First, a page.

People come to my gym when they want to get in shape without any pain…and get results reasonably fast.
TV fitness boot camp shows promote the impression that you have to suffer to look good, but I’ve never been a proponent of the “no pain, no gain” philosophy.
When I'm training professional athletes, they might be used to a rigorous routine and actually enjoy being pushed to the max. But when I'm with actors and filmmakers, my methods are in sync with their physical limits and condition.
An oft-ignored part of working out is the psychological component, so I find creative ways for people to do the kind of exercise they need in an accessible and even fun routine.
That's how I got involved with Robert Downey Jr, who was at first just looking to be healthier.
Robert and I began to work together 10 months before the first “Iron Man” movie in 2007.
Since then, we have worked together to transform him from Tony Stark to Sherlock Holmes and back to Tony Stark in just two years (with a few other movies thrown in between).
For the first “Iron Man,” we had a lot of time to get his body looking like that of a playboy billionaire, but we still had to add 20 pounds of solid muscle. Talking with (director) Jon Favreau and Robert and seeing the storyboards helped give us an idea of the look we wanted — the modern GQ look.
When you imagine Tony Stark, he needs a body women look at and men admire, but he is not a hulk — too ripped is not realistic.
Re-crafting his body became a wholly different challenge in the past year.
Following “Sherlock Holmes,” we had just six weeks to recreate Tony Stark …and the eye-catching “guns” everyone is now talking about.
We had Robert totally ripped but very European, smaller and thinner looking for Sherlock so we made the decision to use Old School techniques of training to bulk up in the short amount of time for "Iron Man 2,"
Robert would look like a well trained MMA fighter.
For "Sherlock Holmes," Robert had to be a slim 150 to play the clever detective, but while Holmes is trim, he is athletic and he certainly does not lack muscle.
In trying to generate a look specific for the character, two of the machines we used were the Perfect Storm and the Ab Coaster. The latter, a machine with a movable seat that slides on rails, was key.
An added wrinkle in our training was that they Robert was also working with a kung fu instructor for the fight scenes. This meant that we had to tailor some of the exercises so he was capable of doing both in one day. Some days we had to skip cardio exercises, and others the weights. This was a constant adjustment and collaboration.
But it was minor compared to the quick transition back to a Tony Stark body.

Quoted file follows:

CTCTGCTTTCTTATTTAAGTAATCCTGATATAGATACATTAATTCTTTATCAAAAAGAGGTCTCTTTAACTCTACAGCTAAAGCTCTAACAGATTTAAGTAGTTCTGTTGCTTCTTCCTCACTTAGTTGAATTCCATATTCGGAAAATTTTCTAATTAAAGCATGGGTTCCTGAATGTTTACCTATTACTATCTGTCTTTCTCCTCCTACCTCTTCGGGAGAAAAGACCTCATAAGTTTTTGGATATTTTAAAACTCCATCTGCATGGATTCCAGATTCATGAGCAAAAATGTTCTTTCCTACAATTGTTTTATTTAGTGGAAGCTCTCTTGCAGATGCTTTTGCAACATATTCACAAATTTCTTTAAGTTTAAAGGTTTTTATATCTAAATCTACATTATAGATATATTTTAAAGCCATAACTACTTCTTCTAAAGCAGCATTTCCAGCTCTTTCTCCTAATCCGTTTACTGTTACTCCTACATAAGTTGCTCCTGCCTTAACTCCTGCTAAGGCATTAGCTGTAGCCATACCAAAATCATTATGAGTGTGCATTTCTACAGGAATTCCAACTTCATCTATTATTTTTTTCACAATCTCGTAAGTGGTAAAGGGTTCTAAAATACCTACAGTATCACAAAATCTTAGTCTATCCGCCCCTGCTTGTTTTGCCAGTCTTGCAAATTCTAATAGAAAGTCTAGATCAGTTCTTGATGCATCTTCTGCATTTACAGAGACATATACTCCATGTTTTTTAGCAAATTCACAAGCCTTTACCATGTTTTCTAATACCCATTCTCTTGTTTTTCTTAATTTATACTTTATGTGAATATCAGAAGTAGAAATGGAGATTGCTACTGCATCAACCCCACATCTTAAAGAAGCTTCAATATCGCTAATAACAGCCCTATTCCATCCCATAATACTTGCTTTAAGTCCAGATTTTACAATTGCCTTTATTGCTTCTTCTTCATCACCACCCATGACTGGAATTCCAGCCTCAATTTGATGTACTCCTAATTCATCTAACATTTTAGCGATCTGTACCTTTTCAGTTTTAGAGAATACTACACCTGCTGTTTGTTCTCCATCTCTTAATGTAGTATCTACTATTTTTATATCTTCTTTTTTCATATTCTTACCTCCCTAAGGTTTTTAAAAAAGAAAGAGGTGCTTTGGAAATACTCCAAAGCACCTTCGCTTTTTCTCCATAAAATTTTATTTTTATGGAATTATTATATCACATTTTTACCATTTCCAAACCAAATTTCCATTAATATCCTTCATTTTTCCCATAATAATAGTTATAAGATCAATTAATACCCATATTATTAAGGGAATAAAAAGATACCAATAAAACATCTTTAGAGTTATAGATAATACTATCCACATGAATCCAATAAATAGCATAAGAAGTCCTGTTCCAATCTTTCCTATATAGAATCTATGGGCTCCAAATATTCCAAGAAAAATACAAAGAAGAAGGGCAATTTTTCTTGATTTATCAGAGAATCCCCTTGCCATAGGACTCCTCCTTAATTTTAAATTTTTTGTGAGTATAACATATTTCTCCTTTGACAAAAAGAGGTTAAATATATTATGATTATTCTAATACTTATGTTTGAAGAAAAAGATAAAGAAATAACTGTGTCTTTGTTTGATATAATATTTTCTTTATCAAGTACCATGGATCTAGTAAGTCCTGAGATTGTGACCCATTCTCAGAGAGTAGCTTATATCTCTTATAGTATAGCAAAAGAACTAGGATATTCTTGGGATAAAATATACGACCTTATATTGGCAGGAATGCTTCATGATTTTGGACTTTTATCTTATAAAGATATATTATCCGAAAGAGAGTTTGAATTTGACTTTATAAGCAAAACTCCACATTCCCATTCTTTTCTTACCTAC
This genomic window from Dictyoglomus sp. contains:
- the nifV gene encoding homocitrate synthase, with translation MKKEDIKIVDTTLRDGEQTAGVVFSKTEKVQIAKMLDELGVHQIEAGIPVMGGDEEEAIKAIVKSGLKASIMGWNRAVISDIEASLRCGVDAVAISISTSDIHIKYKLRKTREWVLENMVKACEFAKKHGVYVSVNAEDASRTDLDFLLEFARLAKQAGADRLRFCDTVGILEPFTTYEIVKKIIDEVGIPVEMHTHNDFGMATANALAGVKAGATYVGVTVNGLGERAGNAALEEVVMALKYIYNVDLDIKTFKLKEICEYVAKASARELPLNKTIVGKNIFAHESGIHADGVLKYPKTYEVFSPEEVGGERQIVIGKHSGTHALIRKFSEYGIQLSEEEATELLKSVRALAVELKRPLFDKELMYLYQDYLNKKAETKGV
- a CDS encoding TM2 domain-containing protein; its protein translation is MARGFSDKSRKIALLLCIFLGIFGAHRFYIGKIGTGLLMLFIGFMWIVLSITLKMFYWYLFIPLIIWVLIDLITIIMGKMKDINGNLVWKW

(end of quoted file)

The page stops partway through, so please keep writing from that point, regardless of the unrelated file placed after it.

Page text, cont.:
Robert wrapped "Sherlock" in January and was set to begin filming “Iron Man 2” in April. In the six weeks that I had with him, he also was making appearances for another of his movies, “The Soloist,” which opened in April.
While the training for “Sherlock” involved shedding weight — with Robert eating almost only vegetables — “Iron Man” meant a return to building muscle (and eating lots of protein).
I use equipment and methods most trainers do not think of or know about, and our work on “Iron Man” spotlighted some of those tools.
In previous travels across the globe for work, I encountered an old Mongol weapon — the meel — which is like a club. For Robert, rather than use “meels” as a weapon, he can strengthen his upper body by holding them over his head and moving them around.
Another unique piece of equipment we used is called "the pineapple” — a vibrating platform that works the core and leg muscles as you workout on it.
Of course, we also used more traditional equipment, but one of the keys in giving Robert an unconventional look is using some of an integrated and calculated machines and methodologies.
I can probably count on one hand the number of times we repeated the same workout. There was no set routine — we used a more unconventional method to get him big and strong without sacrificing the time to bulk up and then diet down.
It was time to pull out the sledgehammers, truck tires, firehoses, wheelbarrows, bamboo bars, weight sleds, macebells, meels, indian clubs, etc.
At times he looked more like a construction worker than a movie star with the way he trained. Follow that up the following day with extremely high tech equipment like the vortex, the vibe plate and the speedboard aand you had a combination where the future of training met the past.
Optimizing everything we did was a constant physical and mental challenge even for Iron Man. He never knew from day to day what I was going to throw at him (sometimes literally).
Fortunately, with movies like “The Avengers” coming up, I'll have more chances to find new and challenging ways to get Robert trained for his super hero roles.